A complete repository of historical corporate data extracted from transaction systems that is
available for ad-hoc access by knowledge workers
The other key points in this standard definition that I have also underlined and listed below are:
Complete repository
·  All the data is present from all the branches/outlets of the business.
·  Even the archived data may be brought online.
·  Data from arcane and old systems is also brought online.
Transaction System
·  Management Information System (MIS)
·  Could be typed sheets (NOT transaction system)
Ad-Hoc access
·  Does not have a certain predefined database access pattern.
·  Queries not known in advance.
·  Difficult to write SQL in advance.
Knowl edge workers
·  Typically NOT IT literate (Executives, Analysts, Managers).
·  NOT clerical workers.
·  Decision makers.
The users of data warehouse are knowledge workers in other words they are decision makers in
the organization. They are not the clerical people entering the data or overseeing the transactions
etc or doing programming or performing system design/analysis. These are really decision
makers in the organization like General Manager Marketing, or Executive Director or CEO
(Chief Operating Officer). Typically those decision makers are people in areas like marketing,
finance and strategic planning etc.
Completeness: There is a misnomer here, about completeness. As per the standard definition a
data warehouse is a complete repository of corporate data. The reality is that it can never be
complete. We will discuss this in detail very shortly.
Transaction System: Unlike databases where data is directly entered, the input to the data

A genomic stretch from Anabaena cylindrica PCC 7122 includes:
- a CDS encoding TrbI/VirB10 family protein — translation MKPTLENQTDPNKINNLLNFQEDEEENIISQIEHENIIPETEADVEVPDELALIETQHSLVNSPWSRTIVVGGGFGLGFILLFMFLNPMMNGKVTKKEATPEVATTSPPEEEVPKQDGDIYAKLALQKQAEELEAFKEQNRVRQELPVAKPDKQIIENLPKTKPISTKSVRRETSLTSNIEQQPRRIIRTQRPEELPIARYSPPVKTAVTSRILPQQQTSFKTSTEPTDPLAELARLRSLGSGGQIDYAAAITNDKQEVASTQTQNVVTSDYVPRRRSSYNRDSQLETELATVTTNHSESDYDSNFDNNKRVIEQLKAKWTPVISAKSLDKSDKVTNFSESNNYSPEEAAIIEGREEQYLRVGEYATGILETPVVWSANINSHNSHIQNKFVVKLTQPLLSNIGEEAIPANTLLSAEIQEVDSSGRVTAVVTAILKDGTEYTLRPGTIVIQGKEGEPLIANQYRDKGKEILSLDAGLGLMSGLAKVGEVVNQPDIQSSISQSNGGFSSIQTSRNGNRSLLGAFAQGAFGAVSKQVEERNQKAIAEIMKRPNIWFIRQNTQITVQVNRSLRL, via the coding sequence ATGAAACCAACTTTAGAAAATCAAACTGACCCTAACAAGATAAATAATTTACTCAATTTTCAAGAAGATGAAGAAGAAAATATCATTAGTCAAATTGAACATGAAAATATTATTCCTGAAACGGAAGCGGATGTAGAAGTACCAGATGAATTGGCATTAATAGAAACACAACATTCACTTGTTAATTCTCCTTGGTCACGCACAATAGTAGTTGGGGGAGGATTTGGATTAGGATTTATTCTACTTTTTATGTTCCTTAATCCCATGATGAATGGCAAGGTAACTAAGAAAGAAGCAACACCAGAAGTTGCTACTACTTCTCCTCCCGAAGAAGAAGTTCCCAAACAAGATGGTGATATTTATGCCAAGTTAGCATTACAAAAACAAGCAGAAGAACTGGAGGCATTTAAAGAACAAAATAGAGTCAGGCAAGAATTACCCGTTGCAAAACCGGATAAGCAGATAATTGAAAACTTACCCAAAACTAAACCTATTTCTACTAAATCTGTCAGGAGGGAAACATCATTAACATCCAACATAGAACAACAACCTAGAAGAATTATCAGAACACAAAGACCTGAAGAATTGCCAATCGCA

warehouse can come from OLTP or transactional systems or other third party databases. This is
not a rule, the data could come from typed or even hand filled sheets, as was the case for the
census data warehouse.
Ad-Hoc access: It dose not have a certain repeatable pattern and it's not known in advance.
Consider financial transactions like a bank deposit, you know exactly what records will be
inserted deleted or updated. That's in OLTP system and in ERP system. But in a data warehouse
there are really no fixed patterns. Say the marketing person, just sits down and thinks abou t what
questions he/she has about customers and there behaviors and so on and they are typically using
some tool to generate SQL dynamically and then that SQL gets executed and that you don't know
in advance.
Although there may be some patterns of queries, but they are really not very predictable and the
query patterns may change over time. Hence there are no predefined access paths into the
database. That's why relational databases are so important for the data warehouse, because
relational databases allow you to navigate the data in any direction that is appropriate using the
primary, foreign key structure within the data model. Meaning, using a data warehouse, does not
implies that we just forget about databases.
Another view of a DWH
Figure-2.2: Another view of a Data Warehouse
Subject oriented. The goal of data in the data warehouse is to improve decision making,
planning, and control of the major subjects of enterprises such as customer, products, regions, in
contrast to OLTP applications that are organized around the work-flows of the company.
Integrated. The data in the data warehouse is loaded from different sources that store the data in
different formats and focus on different aspects of the subject. The data has to be checked,
cleansed and transformed into a unified format to allow easy and fast access.